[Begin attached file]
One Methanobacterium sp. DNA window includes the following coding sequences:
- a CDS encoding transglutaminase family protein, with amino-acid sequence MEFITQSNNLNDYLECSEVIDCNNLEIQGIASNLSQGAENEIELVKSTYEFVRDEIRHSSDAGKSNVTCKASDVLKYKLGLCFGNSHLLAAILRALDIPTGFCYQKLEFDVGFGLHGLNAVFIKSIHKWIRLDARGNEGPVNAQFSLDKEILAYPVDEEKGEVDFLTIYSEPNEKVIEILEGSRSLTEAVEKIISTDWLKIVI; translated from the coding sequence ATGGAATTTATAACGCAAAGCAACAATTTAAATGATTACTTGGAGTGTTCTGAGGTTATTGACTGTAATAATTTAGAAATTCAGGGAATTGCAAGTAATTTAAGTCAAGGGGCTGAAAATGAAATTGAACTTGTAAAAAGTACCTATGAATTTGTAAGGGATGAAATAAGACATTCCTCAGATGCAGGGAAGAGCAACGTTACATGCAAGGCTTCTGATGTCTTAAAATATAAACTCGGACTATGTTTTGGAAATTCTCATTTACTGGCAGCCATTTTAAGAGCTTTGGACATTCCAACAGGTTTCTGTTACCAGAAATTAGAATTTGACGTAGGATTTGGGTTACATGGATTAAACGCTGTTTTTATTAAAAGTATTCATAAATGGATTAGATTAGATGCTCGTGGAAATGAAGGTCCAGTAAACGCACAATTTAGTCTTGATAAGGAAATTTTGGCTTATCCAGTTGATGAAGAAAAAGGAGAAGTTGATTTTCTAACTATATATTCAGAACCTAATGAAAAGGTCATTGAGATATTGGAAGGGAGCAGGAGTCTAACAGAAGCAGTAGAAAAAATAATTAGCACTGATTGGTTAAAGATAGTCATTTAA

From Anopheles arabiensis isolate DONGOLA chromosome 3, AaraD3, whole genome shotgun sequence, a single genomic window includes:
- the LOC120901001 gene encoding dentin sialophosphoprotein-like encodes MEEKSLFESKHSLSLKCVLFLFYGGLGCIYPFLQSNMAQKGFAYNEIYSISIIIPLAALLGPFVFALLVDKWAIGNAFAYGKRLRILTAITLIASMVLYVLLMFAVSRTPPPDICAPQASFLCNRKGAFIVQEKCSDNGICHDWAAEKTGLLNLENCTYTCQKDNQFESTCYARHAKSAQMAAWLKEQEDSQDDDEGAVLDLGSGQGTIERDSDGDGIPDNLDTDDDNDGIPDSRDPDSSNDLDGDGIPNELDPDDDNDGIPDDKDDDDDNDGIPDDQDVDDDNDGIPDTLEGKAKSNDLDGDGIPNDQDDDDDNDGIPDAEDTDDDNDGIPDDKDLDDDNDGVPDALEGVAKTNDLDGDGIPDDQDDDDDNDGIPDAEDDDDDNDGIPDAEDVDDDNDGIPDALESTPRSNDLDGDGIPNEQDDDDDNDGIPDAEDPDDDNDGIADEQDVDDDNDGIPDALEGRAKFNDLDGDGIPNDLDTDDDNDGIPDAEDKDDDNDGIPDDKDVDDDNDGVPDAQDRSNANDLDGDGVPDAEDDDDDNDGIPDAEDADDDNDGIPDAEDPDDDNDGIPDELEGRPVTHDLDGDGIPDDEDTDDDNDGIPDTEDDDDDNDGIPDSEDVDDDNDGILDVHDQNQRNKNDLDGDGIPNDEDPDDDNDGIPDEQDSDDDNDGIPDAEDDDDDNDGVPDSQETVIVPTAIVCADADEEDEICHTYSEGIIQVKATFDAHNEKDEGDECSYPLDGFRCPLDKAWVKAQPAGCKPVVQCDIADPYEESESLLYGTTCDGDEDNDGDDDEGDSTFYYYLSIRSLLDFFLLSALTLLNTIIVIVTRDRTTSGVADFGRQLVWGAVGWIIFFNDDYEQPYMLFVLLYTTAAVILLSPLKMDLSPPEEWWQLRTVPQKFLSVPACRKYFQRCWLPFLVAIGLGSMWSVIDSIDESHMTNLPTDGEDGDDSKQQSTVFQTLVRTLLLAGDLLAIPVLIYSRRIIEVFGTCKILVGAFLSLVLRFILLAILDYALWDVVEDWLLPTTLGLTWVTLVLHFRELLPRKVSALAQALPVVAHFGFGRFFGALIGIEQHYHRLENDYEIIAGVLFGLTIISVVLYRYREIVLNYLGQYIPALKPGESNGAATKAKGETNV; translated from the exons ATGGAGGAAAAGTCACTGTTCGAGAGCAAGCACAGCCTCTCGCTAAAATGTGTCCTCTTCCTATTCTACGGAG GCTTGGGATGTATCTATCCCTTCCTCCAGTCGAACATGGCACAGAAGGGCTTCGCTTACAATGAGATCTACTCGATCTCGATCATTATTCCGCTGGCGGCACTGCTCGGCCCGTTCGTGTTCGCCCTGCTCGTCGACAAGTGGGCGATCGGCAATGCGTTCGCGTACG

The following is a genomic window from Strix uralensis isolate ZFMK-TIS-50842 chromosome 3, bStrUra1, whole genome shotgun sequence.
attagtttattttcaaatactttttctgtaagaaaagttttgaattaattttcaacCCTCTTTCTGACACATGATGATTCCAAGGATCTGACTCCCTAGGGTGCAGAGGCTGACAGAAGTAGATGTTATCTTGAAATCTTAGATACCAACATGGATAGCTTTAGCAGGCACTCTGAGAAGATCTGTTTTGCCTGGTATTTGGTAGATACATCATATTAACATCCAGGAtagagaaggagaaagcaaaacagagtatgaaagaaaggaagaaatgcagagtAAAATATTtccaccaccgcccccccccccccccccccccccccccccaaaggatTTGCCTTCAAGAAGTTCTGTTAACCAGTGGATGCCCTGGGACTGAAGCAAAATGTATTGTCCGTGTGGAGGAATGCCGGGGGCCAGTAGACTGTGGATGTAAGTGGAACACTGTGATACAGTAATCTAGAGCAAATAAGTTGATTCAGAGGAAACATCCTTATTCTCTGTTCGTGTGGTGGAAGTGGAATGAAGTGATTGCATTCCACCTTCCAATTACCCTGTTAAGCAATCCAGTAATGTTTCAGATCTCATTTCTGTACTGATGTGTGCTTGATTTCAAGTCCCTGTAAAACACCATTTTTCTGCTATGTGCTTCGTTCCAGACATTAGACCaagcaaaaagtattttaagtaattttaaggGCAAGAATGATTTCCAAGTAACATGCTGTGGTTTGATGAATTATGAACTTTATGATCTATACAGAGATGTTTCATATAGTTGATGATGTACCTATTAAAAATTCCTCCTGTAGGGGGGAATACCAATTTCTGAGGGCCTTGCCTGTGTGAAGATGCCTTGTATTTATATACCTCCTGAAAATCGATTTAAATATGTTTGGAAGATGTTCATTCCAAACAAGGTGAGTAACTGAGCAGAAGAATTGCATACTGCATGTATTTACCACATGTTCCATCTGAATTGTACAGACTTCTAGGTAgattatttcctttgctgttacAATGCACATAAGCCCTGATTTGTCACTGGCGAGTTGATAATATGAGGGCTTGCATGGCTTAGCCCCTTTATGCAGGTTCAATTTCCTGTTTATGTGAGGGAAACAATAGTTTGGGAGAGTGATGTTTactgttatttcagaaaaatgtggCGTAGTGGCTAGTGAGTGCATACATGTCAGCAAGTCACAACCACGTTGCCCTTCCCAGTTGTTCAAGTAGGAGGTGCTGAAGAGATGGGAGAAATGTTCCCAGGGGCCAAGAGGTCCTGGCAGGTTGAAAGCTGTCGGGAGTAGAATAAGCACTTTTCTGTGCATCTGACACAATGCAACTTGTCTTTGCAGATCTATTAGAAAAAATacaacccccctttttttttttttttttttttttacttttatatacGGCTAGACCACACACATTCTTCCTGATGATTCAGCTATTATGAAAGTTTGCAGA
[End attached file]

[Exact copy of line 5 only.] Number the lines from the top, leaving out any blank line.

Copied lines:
The following is a genomic window from Strix uralensis isolate ZFMK-TIS-50842 chromosome 3, bStrUra1, whole genome shotgun sequence.